I am a rule follower, according to a personality test I took a few years ago, disinclined to break tradition.
Obviously the test didn’t dive deep into my cooking philosophy.
Adapting recipes has become second nature to me after years of cooking.
It’s not necessarily that the original ingredients and directions are wrong. They’re just wrong for me: my tastes, my ingredients, my simplistic cooking style or my penchant for little clean-up afterward.
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My kitchen sometimes is more like an experimental lab than a smooth-running production plant.
I showcase my successes in this column, rarely the mishaps. But, even the disasters guide my forward progress as I read recipes.
“Don’t try that one; it won’t taste good,” I hear in my head.
Other times the voice says, “This dish is tempting, but has too many steps. There’ll be a lot of dishes afterward. Can I make it simpler?”
Sometimes the conversation is launched with a sentence that starts with two words: “What if…?”
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That cerebral exploration lead to transforming a puzzling recipe with great flavors into the following recipe for Creamy Green Chile Chicken. Sharing the adaptation process may inspire you to take liberties with other recipes you see.
The original recipe “Chicken Angelina” in the Junior League of Albuquerque’s cookbook “Simply Simpático: A Taste of New Mexico” (1981) had tempting flavors of chicken breasts simmered in a scratch-made cream sauce spiced with diced green chiles.
But, it had some steps that seemed unwarranted. The skin on the bone-in chicken breasts was to be removed, and then the chicken browned in butter, followed by baking in the oven. The chicken is topped with a sauce made by heating the green chiles in the sauté pan with diced onions, flour, chicken broth and cream. All that is then whirled in a blender and poured over the chicken before going into the oven.
I revamped the recipe, based on rethinking its techniques.
Usually a chicken is browned to crisp the skin and add appealing color. So, why not just cook the skinless chicken breasts in the oven and skip a step?
Or, even better, why not use boneless, skinless chicken breasts – or thighs – cut into-bite-sized pieces? They’ll cook quicker sautéed in a skillet.
As for the sauce, prepare it in the skillet too and skip the pureeing. Those ingredients are not off-putting if cooked until soft but still intact. That means fewer steps and not having to clean the blender afterward.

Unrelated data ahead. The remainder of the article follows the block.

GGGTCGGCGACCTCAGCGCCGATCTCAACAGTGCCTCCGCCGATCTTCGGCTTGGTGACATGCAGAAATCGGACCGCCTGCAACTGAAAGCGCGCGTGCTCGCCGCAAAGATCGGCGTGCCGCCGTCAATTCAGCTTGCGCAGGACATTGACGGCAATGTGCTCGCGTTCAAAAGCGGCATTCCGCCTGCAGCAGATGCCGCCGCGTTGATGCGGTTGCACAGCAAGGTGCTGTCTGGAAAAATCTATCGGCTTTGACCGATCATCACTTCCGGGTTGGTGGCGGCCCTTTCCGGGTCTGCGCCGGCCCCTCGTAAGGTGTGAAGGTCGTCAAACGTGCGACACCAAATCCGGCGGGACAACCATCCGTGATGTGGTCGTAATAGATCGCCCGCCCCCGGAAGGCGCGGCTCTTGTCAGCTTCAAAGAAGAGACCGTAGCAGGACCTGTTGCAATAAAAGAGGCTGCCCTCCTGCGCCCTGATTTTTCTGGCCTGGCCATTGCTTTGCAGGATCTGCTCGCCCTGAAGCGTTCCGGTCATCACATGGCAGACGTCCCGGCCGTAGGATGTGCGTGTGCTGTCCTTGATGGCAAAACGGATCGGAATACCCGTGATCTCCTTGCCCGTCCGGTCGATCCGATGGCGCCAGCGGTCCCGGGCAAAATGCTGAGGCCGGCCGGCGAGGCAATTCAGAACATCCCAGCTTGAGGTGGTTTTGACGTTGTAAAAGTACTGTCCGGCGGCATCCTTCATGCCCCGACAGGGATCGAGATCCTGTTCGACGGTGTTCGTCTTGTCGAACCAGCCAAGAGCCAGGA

I also experimented with the ingredient measurements because the original sauce was too thin and runny to my liking.
The result is a creamy, mildly spicy chicken entrée that can be served over pasta, rice, polenta or riced cauliflower.
It’s a weeknight, budget-friendly dinner option that will take about 30 minutes to prepare, cook and serve, if you are proficient at prepping the ingredients as you cook.
Give the recipe a try. Or, let it inspire you to come up with your own variation.
Share your favorite recipes or food-related historical recollections by emailing Laura Gutschke at email@example.com.
Creamy Green Chile Chicken
2-3 tablespoons extra virgin olive oil
1 medium onion, diced
1 1/2-2 pounds boneless skinless chicken breasts (about 2-3), cut into 1-inch chunks (or, substitute chicken thighs)
1/2 teaspoon Goyo Adobo Original All-Purpose Seasoning (or other favorite all-purpose blend)
1/2 teaspoon granulated garlic
1/2 teaspoon freshly ground black pepper
Salt to taste
1 (4-ounce) can green chile peppers, diced (recommend hot to stand up to the cream)*
1 tablespoon all-purpose flour
1/2 cup chicken broth
1/2 cup heavy cream
1/2 cup shredded Colby Jack, panela or queso fresco cheese
Four servings of cooked rice, pasta or polenta for serving.
1. In a large skillet, heat oil over medium-high heat. Add onions and sauté for about 2-3 minutes.
2. Add chicken to skillet and sauté, stirring occasionally, until chicken is starting to brown on all sides. Season chicken with all-purpose seasoning, garlic, pepper and salt. Add green chiles. Stir and cook about 1 minute.
3. Sprinkle flour over chicken and sauté for about 2 minutes. Add brother and stir. When blended, add cream. Cook for about 5 minutes, until heated through. If necessary, reduce heat to prevent cream from boiling. Serve immediately over pasta, rice, riced cauliflower or polenta, with cheese on top. Yields 4 servings.
* Substitute one (7-ounce) can of hot salsa verde for the green chile peppers for a more spicy entree.
Laura Gutschke is a general assignment reporter and food columnist and manages online content for the Reporter-News. If you appreciate locally driven news, you can support local journalists with a digital subscription to ReporterNews.com.